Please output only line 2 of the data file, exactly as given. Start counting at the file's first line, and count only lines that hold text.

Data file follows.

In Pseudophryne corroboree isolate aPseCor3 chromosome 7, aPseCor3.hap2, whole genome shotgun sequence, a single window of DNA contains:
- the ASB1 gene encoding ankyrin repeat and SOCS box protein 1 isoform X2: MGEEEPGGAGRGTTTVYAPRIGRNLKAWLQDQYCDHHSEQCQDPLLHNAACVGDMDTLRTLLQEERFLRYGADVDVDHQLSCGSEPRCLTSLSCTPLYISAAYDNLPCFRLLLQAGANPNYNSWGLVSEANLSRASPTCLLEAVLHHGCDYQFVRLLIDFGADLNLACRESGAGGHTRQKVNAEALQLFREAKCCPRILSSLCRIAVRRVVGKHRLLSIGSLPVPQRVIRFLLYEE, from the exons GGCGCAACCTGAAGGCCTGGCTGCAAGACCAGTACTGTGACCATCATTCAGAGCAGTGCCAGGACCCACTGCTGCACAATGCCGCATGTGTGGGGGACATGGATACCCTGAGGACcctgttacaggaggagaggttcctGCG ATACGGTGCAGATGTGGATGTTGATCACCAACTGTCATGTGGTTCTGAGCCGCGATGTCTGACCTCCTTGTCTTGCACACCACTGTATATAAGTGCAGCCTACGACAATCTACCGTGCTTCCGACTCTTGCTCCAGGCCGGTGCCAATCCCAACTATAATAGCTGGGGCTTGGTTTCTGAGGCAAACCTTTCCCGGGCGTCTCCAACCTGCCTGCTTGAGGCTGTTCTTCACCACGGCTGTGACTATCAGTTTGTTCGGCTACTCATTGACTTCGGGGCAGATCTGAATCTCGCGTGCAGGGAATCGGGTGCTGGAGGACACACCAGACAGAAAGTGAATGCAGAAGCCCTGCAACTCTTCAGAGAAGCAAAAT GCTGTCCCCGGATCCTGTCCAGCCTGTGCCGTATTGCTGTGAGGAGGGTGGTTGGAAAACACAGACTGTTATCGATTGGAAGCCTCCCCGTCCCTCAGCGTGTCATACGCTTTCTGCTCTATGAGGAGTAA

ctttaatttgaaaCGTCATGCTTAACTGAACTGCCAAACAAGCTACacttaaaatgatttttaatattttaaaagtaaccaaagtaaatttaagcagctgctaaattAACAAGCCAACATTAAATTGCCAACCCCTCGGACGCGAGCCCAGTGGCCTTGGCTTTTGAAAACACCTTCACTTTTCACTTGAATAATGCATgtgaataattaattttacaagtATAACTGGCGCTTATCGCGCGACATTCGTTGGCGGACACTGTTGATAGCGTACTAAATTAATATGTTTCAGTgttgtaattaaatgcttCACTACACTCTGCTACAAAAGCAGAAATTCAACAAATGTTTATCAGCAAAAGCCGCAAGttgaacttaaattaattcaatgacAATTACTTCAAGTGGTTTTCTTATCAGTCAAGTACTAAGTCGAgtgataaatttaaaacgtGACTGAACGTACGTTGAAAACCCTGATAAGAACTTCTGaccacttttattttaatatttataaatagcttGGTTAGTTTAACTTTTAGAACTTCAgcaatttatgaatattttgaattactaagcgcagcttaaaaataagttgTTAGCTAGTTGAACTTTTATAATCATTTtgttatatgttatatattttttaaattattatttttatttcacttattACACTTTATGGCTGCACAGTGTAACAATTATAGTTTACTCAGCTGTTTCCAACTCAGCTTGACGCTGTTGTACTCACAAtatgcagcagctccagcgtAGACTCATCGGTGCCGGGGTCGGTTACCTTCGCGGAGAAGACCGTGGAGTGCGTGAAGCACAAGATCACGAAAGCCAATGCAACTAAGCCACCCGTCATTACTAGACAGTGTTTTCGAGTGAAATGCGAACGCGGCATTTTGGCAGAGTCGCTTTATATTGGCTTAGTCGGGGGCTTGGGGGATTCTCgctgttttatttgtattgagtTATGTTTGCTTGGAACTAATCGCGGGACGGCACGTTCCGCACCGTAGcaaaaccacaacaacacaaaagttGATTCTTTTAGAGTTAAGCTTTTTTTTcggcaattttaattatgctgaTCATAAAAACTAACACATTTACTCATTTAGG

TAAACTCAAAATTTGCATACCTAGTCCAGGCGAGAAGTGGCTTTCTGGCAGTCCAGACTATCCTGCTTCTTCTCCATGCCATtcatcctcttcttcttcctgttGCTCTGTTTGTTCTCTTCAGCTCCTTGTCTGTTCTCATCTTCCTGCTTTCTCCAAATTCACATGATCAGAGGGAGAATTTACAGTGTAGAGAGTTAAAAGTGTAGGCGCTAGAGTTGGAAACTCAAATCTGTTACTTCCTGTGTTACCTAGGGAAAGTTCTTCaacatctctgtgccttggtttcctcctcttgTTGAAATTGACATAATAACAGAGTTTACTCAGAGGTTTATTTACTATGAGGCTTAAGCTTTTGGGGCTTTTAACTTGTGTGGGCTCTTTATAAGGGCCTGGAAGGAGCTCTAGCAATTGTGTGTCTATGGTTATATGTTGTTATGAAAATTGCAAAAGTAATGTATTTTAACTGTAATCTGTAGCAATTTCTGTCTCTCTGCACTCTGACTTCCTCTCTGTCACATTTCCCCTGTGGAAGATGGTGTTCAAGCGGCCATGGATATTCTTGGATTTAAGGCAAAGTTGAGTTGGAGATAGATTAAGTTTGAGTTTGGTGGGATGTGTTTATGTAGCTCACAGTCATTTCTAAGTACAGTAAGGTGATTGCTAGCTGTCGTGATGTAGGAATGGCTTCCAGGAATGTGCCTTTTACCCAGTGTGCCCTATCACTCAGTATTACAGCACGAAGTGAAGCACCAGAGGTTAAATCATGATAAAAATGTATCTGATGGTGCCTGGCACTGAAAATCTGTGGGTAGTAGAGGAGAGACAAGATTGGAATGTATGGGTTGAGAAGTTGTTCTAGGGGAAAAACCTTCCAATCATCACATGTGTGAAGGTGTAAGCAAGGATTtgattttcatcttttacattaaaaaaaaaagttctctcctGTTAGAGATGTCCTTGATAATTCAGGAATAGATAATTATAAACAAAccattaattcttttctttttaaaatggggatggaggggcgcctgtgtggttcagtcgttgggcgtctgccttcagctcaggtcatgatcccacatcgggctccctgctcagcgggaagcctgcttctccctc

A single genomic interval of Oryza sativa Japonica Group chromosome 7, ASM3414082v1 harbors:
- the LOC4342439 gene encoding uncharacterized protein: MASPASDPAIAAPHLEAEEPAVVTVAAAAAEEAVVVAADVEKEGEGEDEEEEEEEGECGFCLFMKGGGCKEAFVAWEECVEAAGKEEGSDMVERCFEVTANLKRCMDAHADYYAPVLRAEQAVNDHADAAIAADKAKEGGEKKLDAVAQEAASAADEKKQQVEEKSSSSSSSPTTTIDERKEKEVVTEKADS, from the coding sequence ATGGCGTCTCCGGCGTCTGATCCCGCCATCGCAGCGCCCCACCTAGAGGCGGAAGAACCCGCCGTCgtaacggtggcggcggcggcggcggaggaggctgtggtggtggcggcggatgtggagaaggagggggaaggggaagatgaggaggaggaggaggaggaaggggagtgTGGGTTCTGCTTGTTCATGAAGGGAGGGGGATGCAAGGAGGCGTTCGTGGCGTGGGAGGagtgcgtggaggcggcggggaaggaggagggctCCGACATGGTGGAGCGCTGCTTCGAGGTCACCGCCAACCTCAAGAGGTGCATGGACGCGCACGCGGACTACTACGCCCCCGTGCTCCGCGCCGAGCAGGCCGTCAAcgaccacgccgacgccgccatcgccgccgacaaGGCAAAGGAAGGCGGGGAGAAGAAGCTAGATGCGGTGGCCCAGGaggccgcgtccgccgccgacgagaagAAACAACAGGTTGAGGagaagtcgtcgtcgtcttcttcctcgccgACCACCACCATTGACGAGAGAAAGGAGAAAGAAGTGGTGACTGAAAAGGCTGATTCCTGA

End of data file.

- the ASB1 gene encoding ankyrin repeat and SOCS box protein 1 isoform X2: MGEEEPGGAGRGTTTVYAPRIGRNLKAWLQDQYCDHHSEQCQDPLLHNAACVGDMDTLRTLLQEERFLRYGADVDVDHQLSCGSEPRCLTSLSCTPLYISAAYDNLPCFRLLLQAGANPNYNSWGLVSEANLSRASPTCLLEAVLHHGCDYQFVRLLIDFGADLNLACRESGAGGHTRQKVNAEALQLFREAKCCPRILSSLCRIAVRRVVGKHRLLSIGSLPVPQRVIRFLLYEE, from the exons GGCGCAACCTGAAGGCCTGGCTGCAAGACCAGTACTGTGACCATCATTCAGAGCAGTGCCAGGACCCACTGCTGCACAATGCCGCATGTGTGGGGGACATGGATACCCTGAGGACcctgttacaggaggagaggttcctGCG ATACGGTGCAGATGTGGATGTTGATCACCAACTGTCATGTGGTTCTGAGCCGCGATGTCTGACCTCCTTGTCTTGCACACCACTGTATATAAGTGCAGCCTACGACAATCTACCGTGCTTCCGACTCTTGCTCCAGGCCGGTGCCAATCCCAACTATAATAGCTGGGGCTTGGTTTCTGAGGCAAACCTTTCCCGGGCGTCTCCAACCTGCCTGCTTGAGGCTGTTCTTCACCACGGCTGTGACTATCAGTTTGTTCGGCTACTCATTGACTTCGGGGCAGATCTGAATCTCGCGTGCAGGGAATCGGGTGCTGGAGGACACACCAGACAGAAAGTGAATGCAGAAGCCCTGCAACTCTTCAGAGAAGCAAAAT GCTGTCCCCGGATCCTGTCCAGCCTGTGCCGTATTGCTGTGAGGAGGGTGGTTGGAAAACACAGACTGTTATCGATTGGAAGCCTCCCCGTCCCTCAGCGTGTCATACGCTTTCTGCTCTATGAGGAGTAA